20 Oktober 2020 | Gesundheit

Putting your child’s health first

As a parent, you focus on making sure you take care of your child's overall health.

Mariselle Stofberg



As a parent, your primary concern is the safety and well-being of your child. This includes not only their physical health, but their mental well-being as well.

Building and strengthening your child’s immune system plays an important role in their general health, and can be approached in various ways.

Dr Steffen Bau, a paediatrician, said starting with a well-balanced diet is the first step in looking after your child’s physical health.

“Generally, well-balanced nutrition is the key aspect. This will ensure adequate weight gain and immune defence. A balanced diet should have everything included, from fruits and veggies to seeds and nuts. You might be familiar with the food pyramid, where daily essentials items that should be taken in big amounts form the base and luxury items like sweets, that should only be consumed occasionally, are at the top,” he said.

Cultivate healthy eating habits

“In order to cultivate healthy eating habits, parents should attempt to create the healthiest environment at home. They are responsible for providing healthy food choices for their children and keeping processed foods and snacks to an absolute minimum,” said Samantha du Toit, a registered dietician and the owner of Lya Nawa Dieticians.

A variety of vegetables, fruits and wholegrains or minimally processed starches, e.g. oats, whole-wheat bread, rice, pasta and maize are daily essentials for good health.

Some low-fat dairy products like two to three cups of milk or yoghurt or two to three blocks of cheese and lean proteins like fish, chicken, eggs and beans are also important.

When children are ill

“When children are ill, it is normal for their appetite to diminish or almost disappear completely. This can last between two to 25 days during an illness,” Du Toit added.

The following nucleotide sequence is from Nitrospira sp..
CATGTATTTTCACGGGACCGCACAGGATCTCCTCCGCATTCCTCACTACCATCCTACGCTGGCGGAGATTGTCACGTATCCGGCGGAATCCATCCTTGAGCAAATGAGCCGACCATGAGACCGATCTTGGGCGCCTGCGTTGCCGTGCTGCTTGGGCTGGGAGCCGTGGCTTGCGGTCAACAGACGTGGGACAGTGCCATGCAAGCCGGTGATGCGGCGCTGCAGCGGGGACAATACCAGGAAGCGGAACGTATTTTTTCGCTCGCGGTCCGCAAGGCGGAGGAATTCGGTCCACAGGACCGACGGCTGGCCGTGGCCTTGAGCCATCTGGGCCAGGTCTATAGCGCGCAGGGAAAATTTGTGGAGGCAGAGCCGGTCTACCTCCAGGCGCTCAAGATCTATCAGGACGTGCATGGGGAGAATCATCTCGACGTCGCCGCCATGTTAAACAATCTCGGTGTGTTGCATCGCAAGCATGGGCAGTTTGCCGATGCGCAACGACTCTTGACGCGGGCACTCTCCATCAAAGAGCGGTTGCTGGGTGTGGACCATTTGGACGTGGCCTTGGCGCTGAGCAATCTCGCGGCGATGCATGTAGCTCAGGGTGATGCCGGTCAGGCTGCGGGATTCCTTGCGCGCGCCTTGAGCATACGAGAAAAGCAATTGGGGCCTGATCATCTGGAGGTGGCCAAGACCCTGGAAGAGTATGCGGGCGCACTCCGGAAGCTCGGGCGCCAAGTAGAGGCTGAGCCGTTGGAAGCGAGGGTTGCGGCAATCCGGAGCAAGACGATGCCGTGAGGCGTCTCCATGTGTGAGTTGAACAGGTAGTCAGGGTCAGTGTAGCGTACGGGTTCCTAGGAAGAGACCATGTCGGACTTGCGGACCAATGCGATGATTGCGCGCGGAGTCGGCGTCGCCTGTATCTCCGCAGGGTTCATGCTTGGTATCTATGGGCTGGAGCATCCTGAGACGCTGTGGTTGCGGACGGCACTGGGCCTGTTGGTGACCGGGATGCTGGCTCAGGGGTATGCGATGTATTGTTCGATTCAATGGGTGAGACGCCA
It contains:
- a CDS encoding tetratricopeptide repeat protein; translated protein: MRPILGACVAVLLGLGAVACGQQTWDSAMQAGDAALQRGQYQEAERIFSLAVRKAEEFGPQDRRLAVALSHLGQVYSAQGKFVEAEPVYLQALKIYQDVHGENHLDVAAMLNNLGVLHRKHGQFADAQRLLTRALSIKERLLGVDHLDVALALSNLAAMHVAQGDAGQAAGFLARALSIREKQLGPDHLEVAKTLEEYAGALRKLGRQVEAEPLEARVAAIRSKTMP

“Parents naturally worry about this and want to try to force children to eat or give them any kind of processed food they know children will eat, but this is not a useful strategy. It is best for parents to make sure their children stay hydrated by offering them a variety of fluids such as water, milk and juices,” she said.

She further added that it is usually easier for children to drink something during illness than to eat. Parents should also offer small amounts of soft foods frequently (e.g. oats or maize porridge, bananas, bread with peanut butter, mashed potato, pasta or yoghurt) during the day, but once again, respect their choice if they refuse to eat.

Once the child is feeling better, the parent can offer additional portions of healthy foods, especially fruits, vegetables, starchy foods and dairy, to make up for the nutrients they lost.

Sport activities

“Enough sport activities also help your children to lead a healthy life. This might be a challenge in times when children are banned from school sports activities and club activities due to the coronavirus, but one can easily keep fit at home with simple exercises or other activities,” Bau said.

Something as simple as a small running challenge between parent and child is a fun activity for smaller children and their parents to do together, he added.

“In addition, children can take vitamins and supplements that boost the immune system for prevention of any kind of viral disease, not just Covid-19. This includes zinc and selenium as well as vitamins C, D and E. A good multivitamin preparation will usually contain all the above in adequate amounts. In addition, some herbal remedies like echinacea preparations can also boost immunity.”

Regular check-ups

Another question often asked by parents is how regularly they need to take their children to the doctor for check-ups.

“This is a difficult question, as health facilities are one of the higher risk places where one can catch infections, including Covid-19. Your healthcare provider will usually attempt to reduce transmission by asking you to only enter when wearing a mask, which is not recommended for children under two years, limiting the number of people in the rooms and cleaning the facility at regular intervals,” Bau said.

Many healthcare providers have their own general check-up guidelines, he added.